The game assumes you have appropriate level magic armor, weapon, and neck slot items. They make the stipulation that if you don't want to use magic items then you should give the characters the appropriate bonuses to attack and defenses at the appropriate level. Also, it assumes you will be using powers most of the time.

So there is a basic scaling discrepancy to compensate for the use of magic armor and weapons.
You seem to be ignoring the fact that attacks don't only target AC anymore. There are plenty of ways to target a different (and hopefully lower) defense.
Also dont forget your a party of heroes for a reason, cheak out some of the leader powers, clerics get a at will that boosts attack rolls and pleanty of other effects that help out as well.

this game isent about one lone superman type hero defeating all he comes across but rather its about a group of heroic individuals working together to fight the good fight.
I appreciate your argument but we're talking about mini-maxed Fighters here... what about the 'rest' of the party or players who aren't munchkin enough to throw 'everything' into their ability to hit?

Starting Attack Attribute of 18, raising it when you can, level appropriate items, ignoring Paragon & Epic Path, ignoring Feats, ignoring teamplay (flanking?), ignoring your and your Teammates Powers is hardly min-maxing...

Looks ok so far...

PS:
Lead the Attack (Warlord Daily Level 1)
Hit: 3[W] + Strength modifier damage. Until the end of the encounter, you and each ally within 5 squares of you gain a power bonus to attack rolls against the target equal to 1 + your Intelligence modifier.

This can be easily +4 on level 1, for the whole party... i am sure there are similar/better Powers on higher levels.
AC is only one defense. Different classes have different powers that will also be targeting Fort, Ref, and Will defenses. Also don't forget the impact of buffs, debuffs, and modifiers such as combat advantage.
Remember that your chances of hitting the monster can be improved with powers that grant bonuses to hit, grant you combat advantage or otherwise don't target AC (which is a soldier's primary advantage). And really, hitting on a 13 doesn't seem like a huge scaling problem to me. Nothing like 3.5 epic levels where you had save DCs that were nearly impossible to make for some characters, yet easy saves for others.

So honestly, I'm not sure why a 3.5 player is complaining to you about problems with scaling. 3.5's scaling was horrible. Like how it's pretty much impossible to get AC high enough to prevent dragons or something lke the Tarrasque from ever hitting you.

4E's scaling is a huge improvement. Huge.
I don't see Strikers having an 'inherently' higher attack chances than Defenders.

Suppose you're a rogue. Your dexterity could reasonably be 24 (+7) without even stretching. You're level 30 (+15), and you have a +6 dagger, which also gives you +3 proficiency and an additional +1 for your class ability, for an attack bonus of +32.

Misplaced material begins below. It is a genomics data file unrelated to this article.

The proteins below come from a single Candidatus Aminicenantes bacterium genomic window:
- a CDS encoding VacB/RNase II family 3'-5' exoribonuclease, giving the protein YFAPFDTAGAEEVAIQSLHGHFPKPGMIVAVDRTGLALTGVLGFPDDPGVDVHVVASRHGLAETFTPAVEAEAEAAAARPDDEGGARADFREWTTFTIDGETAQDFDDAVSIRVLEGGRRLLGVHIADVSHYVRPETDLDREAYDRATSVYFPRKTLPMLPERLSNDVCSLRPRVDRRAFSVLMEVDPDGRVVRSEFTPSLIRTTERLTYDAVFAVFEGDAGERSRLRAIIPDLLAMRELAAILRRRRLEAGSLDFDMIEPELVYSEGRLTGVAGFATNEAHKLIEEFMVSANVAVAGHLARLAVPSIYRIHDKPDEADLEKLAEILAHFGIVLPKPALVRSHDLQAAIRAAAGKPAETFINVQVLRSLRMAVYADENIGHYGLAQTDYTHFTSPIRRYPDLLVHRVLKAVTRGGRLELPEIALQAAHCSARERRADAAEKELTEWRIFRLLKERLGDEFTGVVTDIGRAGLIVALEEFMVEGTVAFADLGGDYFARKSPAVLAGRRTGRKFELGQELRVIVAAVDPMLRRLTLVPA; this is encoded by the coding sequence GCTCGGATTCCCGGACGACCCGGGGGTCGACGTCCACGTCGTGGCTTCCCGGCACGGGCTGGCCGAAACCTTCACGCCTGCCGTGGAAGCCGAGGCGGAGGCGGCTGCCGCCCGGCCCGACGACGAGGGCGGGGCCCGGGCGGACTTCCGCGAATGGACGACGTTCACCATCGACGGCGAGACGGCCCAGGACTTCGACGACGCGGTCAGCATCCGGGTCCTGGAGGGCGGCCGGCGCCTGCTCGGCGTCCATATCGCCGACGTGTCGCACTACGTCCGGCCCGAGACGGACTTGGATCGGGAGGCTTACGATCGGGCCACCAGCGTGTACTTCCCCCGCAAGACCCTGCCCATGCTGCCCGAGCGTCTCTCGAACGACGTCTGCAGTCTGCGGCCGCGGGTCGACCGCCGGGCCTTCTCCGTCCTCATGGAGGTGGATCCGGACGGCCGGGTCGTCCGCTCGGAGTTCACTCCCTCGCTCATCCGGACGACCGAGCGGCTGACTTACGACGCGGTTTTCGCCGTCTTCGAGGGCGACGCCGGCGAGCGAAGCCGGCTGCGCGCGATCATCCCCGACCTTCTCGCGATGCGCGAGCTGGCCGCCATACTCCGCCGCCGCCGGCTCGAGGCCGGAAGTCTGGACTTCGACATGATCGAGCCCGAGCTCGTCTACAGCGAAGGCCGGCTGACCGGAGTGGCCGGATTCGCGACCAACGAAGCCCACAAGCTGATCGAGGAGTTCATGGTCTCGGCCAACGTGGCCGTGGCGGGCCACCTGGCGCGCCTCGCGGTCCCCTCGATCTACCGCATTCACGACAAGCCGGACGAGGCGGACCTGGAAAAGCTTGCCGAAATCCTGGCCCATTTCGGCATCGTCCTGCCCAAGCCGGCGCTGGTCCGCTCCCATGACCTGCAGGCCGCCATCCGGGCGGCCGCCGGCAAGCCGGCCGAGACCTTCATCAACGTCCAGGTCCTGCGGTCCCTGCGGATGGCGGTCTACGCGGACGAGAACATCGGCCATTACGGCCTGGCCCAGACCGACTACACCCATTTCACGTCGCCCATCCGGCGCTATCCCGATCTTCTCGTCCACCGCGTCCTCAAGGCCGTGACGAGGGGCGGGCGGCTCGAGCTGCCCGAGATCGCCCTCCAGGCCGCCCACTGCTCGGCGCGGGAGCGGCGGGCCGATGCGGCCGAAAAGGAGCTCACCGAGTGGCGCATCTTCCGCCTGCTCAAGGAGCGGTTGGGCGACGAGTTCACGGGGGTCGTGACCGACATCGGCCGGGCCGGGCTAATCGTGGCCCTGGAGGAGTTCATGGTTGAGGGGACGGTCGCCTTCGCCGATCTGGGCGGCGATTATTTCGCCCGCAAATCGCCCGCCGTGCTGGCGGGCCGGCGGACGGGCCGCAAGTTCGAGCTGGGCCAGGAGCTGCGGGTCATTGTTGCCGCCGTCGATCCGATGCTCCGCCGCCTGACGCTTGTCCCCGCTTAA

So, you're fighting a level 30 soldier with AC 46 and other defenses are 42.

A basic attack, sure, hits on a 14, which isn't awesome, but by 30th level I'm only doing THAT when I get an OA.

I can reasonably expect my high end rogue to be mister slippery, so it's not wrong to suppose I can get combat advantage pretty much whenever I want it -- at the very least, I can probably get in flanking position. That'll be a bonus +2, and I probably have the Nimble Blade feat for an extra +1 when I have combat advantage.

Now I'm hitting on 11.

Using my Rogue at-wills, I can attack Reflex, so I'd hit on a 7 or so. A number of daily and encounter powers also let me do that.

And when you get down to it, I can probably get an extra +2 or +3 out of circumstantial effects like Back To The Wall, Light Blade Precision, or a power bonus from the team Leader, but I'm not even taking those into account here.

No, there's no issue there.
I was somewhat worried about this myself, at first - a quick glance indicated the numbers might balanced against optimized parties, which severely hurts non-optimized characters!

But checking the math, I discovered this wasn't the case.

Let's look at an average fighter, at levels 1,5,10,20,30.

Assume he starts with Str 16, and decides to use a +2 proficiency weapon. At level one he has +6 to hit (+3 str, +1 fighter weapon talent, +2 proficiency). A level 1 monster generally has 15 AC, so the fighter will hit on a 9.

At level 5, his Strength is now 17, and he has a +1 enhancement bonus weapon, so he is at +9 to hit (+3 str, +1 fighter weapon talent, +2 proficiency, +1 enhancement, +2 level). Average AC is 19, so he needs a 10 to hit.

At level 10, his Strength is now 18, and he has a +2 enhancement bonus weapon, so he is at +12 to hit (+4 str, +1 fighter weapon talent, +2 proficiency, +2 enhancement, +5 level). Average AC is 24, so he needs a 12 to hit.

At level 20, his Strength is now 21, and he has a +4 enhancement bonus weapon, so he is at +22 to hit (+5 str, +1 fighter weapon talent, +2 proficiency, +4 enhancement, +10 level). Average AC is 34, so he needs a 12 to hit.